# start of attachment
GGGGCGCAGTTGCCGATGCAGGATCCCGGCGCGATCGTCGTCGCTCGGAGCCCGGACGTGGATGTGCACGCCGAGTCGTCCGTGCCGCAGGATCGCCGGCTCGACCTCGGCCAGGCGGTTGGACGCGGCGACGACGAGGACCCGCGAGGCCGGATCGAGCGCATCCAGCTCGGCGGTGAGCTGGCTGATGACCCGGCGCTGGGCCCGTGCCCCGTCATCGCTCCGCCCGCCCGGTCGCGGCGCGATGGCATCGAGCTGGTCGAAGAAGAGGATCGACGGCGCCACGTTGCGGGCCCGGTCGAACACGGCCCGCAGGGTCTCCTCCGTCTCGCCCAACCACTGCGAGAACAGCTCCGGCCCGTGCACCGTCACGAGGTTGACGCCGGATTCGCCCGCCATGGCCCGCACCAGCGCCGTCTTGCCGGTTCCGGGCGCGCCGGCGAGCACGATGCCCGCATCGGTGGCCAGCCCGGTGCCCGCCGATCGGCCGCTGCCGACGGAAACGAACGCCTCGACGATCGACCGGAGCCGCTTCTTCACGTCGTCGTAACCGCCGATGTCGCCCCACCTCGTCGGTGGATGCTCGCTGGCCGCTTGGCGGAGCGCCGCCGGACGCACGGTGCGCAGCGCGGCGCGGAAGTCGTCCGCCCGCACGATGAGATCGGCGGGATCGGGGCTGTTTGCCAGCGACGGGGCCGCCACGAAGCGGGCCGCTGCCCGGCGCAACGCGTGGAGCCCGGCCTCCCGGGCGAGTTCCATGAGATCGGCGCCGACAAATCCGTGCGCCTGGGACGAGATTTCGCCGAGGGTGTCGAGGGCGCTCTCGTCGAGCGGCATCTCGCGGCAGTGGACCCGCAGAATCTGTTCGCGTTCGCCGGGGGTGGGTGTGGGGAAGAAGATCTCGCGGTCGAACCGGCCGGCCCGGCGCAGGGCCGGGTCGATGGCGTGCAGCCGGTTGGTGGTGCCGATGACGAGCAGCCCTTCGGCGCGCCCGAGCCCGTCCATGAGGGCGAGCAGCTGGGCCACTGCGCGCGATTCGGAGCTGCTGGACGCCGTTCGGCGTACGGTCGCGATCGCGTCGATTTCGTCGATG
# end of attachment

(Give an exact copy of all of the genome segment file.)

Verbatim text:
GGGGCGCAGTTGCCGATGCAGGATCCCGGCGCGATCGTCGTCGCTCGGAGCCCGGACGTGGATGTGCACGCCGAGTCGTCCGTGCCGCAGGATCGCCGGCTCGACCTCGGCCAGGCGGTTGGACGCGGCGACGACGAGGACCCGCGAGGCCGGATCGAGCGCATCCAGCTCGGCGGTGAGCTGGCTGATGACCCGGCGCTGGGCCCGTGCCCCGTCATCGCTCCGCCCGCCCGGTCGCGGCGCGATGGCATCGAGCTGGTCGAAGAAGAGGATCGACGGCGCCACGTTGCGGGCCCGGTCGAACACGGCCCGCAGGGTCTCCTCCGTCTCGCCCAACCACTGCGAGAACAGCTCCGGCCCGTGCACCGTCACGAGGTTGACGCCGGATTCGCCCGCCATGGCCCGCACCAGCGCCGTCTTGCCGGTTCCGGGCGCGCCGGCGAGCACGATGCCCGCATCGGTGGCCAGCCCGGTGCCCGCCGATCGGCCGCTGCCGACGGAAACGAACGCCTCGACGATCGACCGGAGCCGCTTCTTCACGTCGTCGTAACCGCCGATGTCGCCCCACCTCGTCGGTGGATGCTCGCTGGCCGCTTGGCGGAGCGCCGCCGGACGCACGGTGCGCAGCGCGGCGCGGAAGTCGTCCGCCCGCACGATGAGATCGGCGGGATCGGGGCTGTTTGCCAGCGACGGGGCCGCCACGAAGCGGGCCGCTGCCCGGCGCAACGCGTGGAGCCCGGCCTCCCGGGCGAGTTCCATGAGATCGGCGCCGACAAATCCGTGCGCCTGGGACGAGATTTCGCCGAGGGTGTCGAGGGCGCTCTCGTCGAGCGGCATCTCGCGGCAGTGGACCCGCAGAATCTGTTCGCGTTCGCCGGGGGTGGGTGTGGGGAAGAAGATCTCGCGGTCGAACCGGCCGGCCCGGCGCAGGGCCGGGTCGATGGCGTGCAGCCGGTTGGTGGTGCCGATGACGAGCAGCCCTTCGGCGCGCCCGAGCCCGTCCATGAGGGCGAGCAGCTGGGCCACTGCGCGCGATTCGGAGCTGCTGGACGCCGTTCGGCGTACGGTCGCGATCGCGTCGATTTCGTCGATG